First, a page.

An empirical model for scaling Fourier Amplitude Spectra of strong earthquake ground acceleration in terms of magnitude, M, epicentral distance, R, and recording site conditions has been presented. The analysis based on this model implies that:

  1. the Fourier amplitude spectra of strong-motion accelerations are characterized by greater energy content and relatively larger amplitudes for long-period waves corresponding to larger magnitudes M,

  2. the shape of Fourier amplitude spectra does not vary appreciably for the distance range between about 10 and 100 km, and

  3. long-period spectral amplitudes (T > 1 sec) recorded on alluvium are on the average 2.5 times greater than amplitudes recorded on basement rocks, whereas short-period (T < 0.2 sec) spectral amplitudes tend to be larger on basement rocks.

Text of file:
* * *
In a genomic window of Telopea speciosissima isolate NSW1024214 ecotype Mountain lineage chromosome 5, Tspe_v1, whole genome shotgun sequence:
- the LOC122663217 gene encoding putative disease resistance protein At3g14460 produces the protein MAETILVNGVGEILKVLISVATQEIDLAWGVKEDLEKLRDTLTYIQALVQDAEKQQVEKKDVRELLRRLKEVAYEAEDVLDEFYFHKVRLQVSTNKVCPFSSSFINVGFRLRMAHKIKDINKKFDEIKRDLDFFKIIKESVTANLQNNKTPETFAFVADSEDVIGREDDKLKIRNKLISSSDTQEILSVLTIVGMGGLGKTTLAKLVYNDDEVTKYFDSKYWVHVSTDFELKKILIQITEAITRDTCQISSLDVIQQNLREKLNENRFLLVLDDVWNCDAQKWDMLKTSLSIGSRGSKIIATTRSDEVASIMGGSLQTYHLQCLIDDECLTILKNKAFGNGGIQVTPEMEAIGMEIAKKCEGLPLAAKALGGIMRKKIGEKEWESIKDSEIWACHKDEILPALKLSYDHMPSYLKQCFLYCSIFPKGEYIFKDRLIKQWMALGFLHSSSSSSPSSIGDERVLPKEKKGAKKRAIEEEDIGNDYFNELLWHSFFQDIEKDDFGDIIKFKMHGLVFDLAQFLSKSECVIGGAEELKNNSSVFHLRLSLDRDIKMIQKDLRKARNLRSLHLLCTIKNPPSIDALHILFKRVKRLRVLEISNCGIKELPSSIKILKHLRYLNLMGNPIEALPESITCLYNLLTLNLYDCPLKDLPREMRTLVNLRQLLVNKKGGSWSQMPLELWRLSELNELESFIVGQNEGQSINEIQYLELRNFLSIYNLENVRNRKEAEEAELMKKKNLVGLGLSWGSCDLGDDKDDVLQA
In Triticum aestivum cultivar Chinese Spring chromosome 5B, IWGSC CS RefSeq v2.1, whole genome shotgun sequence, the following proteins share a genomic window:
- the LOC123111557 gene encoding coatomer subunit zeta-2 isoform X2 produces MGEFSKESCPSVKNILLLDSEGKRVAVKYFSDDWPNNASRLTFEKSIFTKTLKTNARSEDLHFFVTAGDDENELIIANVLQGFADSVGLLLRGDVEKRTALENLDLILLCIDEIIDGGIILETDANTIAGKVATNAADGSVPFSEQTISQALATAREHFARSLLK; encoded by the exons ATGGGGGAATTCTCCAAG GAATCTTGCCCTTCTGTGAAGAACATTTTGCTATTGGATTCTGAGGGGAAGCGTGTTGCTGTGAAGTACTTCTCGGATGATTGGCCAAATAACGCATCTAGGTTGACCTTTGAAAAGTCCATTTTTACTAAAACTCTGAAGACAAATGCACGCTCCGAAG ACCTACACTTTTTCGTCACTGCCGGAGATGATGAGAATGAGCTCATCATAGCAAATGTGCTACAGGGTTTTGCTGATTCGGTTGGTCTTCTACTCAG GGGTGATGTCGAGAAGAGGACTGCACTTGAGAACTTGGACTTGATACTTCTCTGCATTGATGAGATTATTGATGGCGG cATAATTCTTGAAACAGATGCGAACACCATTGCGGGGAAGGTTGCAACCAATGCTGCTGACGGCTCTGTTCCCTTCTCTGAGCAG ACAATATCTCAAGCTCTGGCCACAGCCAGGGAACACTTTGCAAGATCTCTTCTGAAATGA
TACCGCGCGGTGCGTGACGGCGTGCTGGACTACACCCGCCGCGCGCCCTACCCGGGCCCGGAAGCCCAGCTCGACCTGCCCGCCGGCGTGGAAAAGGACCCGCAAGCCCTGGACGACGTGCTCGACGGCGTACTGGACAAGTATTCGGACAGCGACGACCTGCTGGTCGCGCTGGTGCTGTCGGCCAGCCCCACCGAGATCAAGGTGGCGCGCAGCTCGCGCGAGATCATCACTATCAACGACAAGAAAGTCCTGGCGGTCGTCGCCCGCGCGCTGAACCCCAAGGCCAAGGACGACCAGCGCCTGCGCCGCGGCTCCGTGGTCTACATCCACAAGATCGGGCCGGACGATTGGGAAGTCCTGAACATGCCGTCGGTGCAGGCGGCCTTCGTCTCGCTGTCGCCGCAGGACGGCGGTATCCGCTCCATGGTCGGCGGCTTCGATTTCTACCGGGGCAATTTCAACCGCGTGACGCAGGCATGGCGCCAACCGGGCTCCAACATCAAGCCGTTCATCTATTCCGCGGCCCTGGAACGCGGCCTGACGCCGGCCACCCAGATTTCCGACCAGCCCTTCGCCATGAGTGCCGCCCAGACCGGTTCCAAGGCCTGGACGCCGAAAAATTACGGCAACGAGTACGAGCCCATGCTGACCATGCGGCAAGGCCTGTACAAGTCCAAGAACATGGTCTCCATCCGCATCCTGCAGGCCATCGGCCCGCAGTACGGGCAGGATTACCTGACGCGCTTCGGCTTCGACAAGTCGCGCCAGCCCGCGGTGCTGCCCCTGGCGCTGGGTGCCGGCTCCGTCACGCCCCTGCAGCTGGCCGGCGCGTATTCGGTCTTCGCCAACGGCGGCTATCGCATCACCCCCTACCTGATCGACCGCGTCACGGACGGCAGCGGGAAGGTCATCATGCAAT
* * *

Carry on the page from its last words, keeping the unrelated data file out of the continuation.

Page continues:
It has been shown that the uncertainties which are associated with the forecasting of Fourier amplitude spectra in terms of magnitude, epicentral distance, site conditions, and component direction are considerable and lead to the range of spectral amplitudes which for an 80 per cent confidence interval exceed one order of magnitude. A model has been presented which empirically approximates the distribution of Fourier spectrum amplitudes and enables one to estimate the spectral shapes which are not exceeded by the presently available data more than 100 (1 - p) per cent of time where p represents the desired confidence level (0 < p <1).

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